From then on, the evidence could not have been more straightforward, as Ness and his team finally had the means and evidence to bring in Capone. Capone was warned of them finding out this information and immediately panicked. He made multiple orders to his men to create violence and commit crimes all in hopes of distracting Ness and buying himself time. But none of the distractions Capone had sent out were enough to draw the Untouchables away from their main goal of bringing down Public Enemy Number One. In spite of Capone’s efforts, he was caught. On October 5, 1931 Capone came into court while surrounded by the press and citizens of Chicago. He showed up without any of his acquaintances as they all abandoned him when hearing news of charges being brought against their leader. The trial was one-sided and moved swiftly due to most of the evidence already being on the table. As the trial was heading towards its end, Capone and his lawyers had one last trick up their sleeve. The defense decided to summon one last witness, a man by the name of Richard Hart. Defense attorneys believed that this man’s word could change the outcome of Capone’s sentence. Deirdre Marie Capone gave this background for Hart, “Prohibition agent, using clever disguises and a knack for investigation to uncover illegal bootlegging operations. He led countless raids and was the subject of local headlines throughout Nebraska. Eventually, his successes earned him the nickname “Two Gun” Hart”10 Hart also served in World War I and even served as a bodyguard for President Calvin Coolidge when he took a vacation in the Black Hills of South Dakota. But, there is something most people did not know about Richard Hart. Hart’s previous name was Vincenzo Capone and he was Alphonse Capone’s older brother. When they were younger, Vincenzo was upset with his younger brother Alphonse and with the path that he was taking. Due to this, Vincenzo grew tired of the impoverished city life and decided to leave unannounced.  The only time in the last forty years that the brothers had seen each other was at their father’s funeral. Vincenzo was reluctant to ever see Alphonse again as he had still not forgiven him for their constant disagreements throughout their youth. And, it appeared that Vincenzo didn’t even show up when he was called to the stand. More and more evidence continued to stack up against Capone as more workers of Capone came forward with the truth, and without Capone’s brother to defend him, the defense had no evidence left to help their client. With all of these factors, the trial came to a conclusion.

Al Capone mugshot at Alcatraz on August 22, 1934 | Photo by Donaldson collection/Michael Ochs archives | Courtesy of Getty images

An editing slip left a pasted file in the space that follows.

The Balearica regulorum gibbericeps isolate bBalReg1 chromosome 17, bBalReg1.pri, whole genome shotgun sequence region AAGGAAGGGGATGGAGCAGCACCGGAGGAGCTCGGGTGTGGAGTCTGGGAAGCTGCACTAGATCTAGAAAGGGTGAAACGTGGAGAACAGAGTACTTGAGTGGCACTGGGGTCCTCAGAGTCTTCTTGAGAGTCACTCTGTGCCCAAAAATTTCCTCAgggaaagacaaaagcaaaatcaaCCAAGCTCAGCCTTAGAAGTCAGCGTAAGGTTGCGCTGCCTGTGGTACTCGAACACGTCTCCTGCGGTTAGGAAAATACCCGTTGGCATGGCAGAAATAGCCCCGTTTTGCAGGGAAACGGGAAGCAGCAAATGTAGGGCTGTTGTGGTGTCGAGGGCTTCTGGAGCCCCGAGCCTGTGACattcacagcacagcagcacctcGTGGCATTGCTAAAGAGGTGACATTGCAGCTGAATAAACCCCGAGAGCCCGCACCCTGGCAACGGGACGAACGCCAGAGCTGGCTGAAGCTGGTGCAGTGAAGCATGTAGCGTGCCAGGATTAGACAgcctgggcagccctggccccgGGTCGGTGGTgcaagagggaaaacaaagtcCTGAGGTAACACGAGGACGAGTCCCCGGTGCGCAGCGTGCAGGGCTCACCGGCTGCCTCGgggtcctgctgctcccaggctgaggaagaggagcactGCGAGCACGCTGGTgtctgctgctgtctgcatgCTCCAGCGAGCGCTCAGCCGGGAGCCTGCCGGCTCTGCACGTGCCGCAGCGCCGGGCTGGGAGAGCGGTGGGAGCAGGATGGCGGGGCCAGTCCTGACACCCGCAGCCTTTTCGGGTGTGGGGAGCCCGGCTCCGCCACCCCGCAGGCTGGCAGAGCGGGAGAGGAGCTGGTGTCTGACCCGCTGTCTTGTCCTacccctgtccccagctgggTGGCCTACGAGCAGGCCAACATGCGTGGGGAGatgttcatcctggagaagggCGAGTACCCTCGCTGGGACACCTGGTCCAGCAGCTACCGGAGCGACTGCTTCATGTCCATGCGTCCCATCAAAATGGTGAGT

Capone was found guilty and sentenced to eleven years in prison for tax evasion. “’The Chicago Tribune’ of May 4, 1932, lists Ness among the lawmen who took Capone to the train that would carry him to federal prison. A photo from that same newspaper shows the two nemeses walking within feet of each other in their only direct face-to-face encounter, at the very end of Capone’s criminal career.”11 It is rumored that Capone told Ness, “Without me, your life is ruined.”12 Whereas Ness just looked at him and smirked as he now knew he had won his war with the infamous Al Capone. There were multiple cars accompanying Capone and Ness in order to prevent any attempt at escape. Ness was picked by District Attorney George Johnson to accompany Capone to emphasize further that good will always prevail over evil. When arriving at the station, Capone walked out after Ness proudly posed like a man who had no shame. Capone boarded the plane in one of his signature dark purple suits, and standing in front of the crowd of media was Eliot Ness with a smile on his face, enjoying his moment of victory.

  1. Patrick Jeudy, How Eliot Ness Took Down Al Capone | American Mobster Full Documentary, Youtube Video, vol. 1, 1 vols., The Documentary Collection (Little Dot Studios, 2022), 18:48.
  2. Douglas Linder, Al Capone Trial (1931): An Account (Famous Trials, 2017), para. 3.
  3. George Richards, “The Last Boy Scout: Eliot Ness’ Tenuer as Cleveland, Ohio’s Public Safety Director,” International Journal of Humanities and Social Science Vol. 1, 12 (2011), 15-16.
  4. Patrick Jeudy, How Eliot Ness Took Down Al Capone | American Mobster Full Documentary, Youtube Video, vol. 1, 1 vols., The Documentary Collection (Little Dot Studios, 2022), 20:30.
  5. Patrick Jeudy, How Eliot Ness Took Down Al Capone | American Mobster Full Documentary, Youtube Video, vol. 1, 1 vols., The Documentary Collection (Little Dot Studios, 2022), 23:05.
  6. Patrick Jeudy, How Eliot Ness Took Down Al Capone | American Mobster Full Documentary, Youtube Video, vol. 1, 1 vols., The Documentary Collection (Little Dot Studios, 2022), 23:20.
  7. George E Richards, “The Last Boy Scout: Eliot Ness’ Tenure as Cleveland, Ohio’s Public Safety Director,” International Journal of Humanities and Social Science 1, no. 12 (2011), 16.
  8. George E Richards, “The Last Boy Scout: Eliot Ness’ Tenure as Cleveland, Ohio’s Public Safety Director,” International Journal of Humanities and Social Science 1, no. 12 (2011), 16.
  9. Larry Crumbley and Nicholas Apostolou, “America’s First (and Most Fearless) High-profile Forensic Accountant,” American Board of Forensic Accounting (website), 2007), 2,
  10. Capone, Deirdre Marie, Uncle Al Capone: The Untold Story from Inside His Family (Recaplodge LLC, 2010), 22.
  11. Max Allan Collins and A. Brad Schwartz, “Eliot Ness and Al Capone – 10 Surprising Facts,” Strand Magazine (website),
  12. Patrick Jeudy, How Eliot Ness Took Down Al Capone | American Mobster Full Documentary, Youtube Video, vol. 1, 1 vols., The Documentary Collection (Little Dot Studios, 2022), 43:15.

Matthew Janecek

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1 comment

  • Mason Anania

    This is a very strong essay. I never thought I would be so interested in the story of Eliot Ness and Al Capone, nor did I think that it would be so interesting. This was a fantastic read!!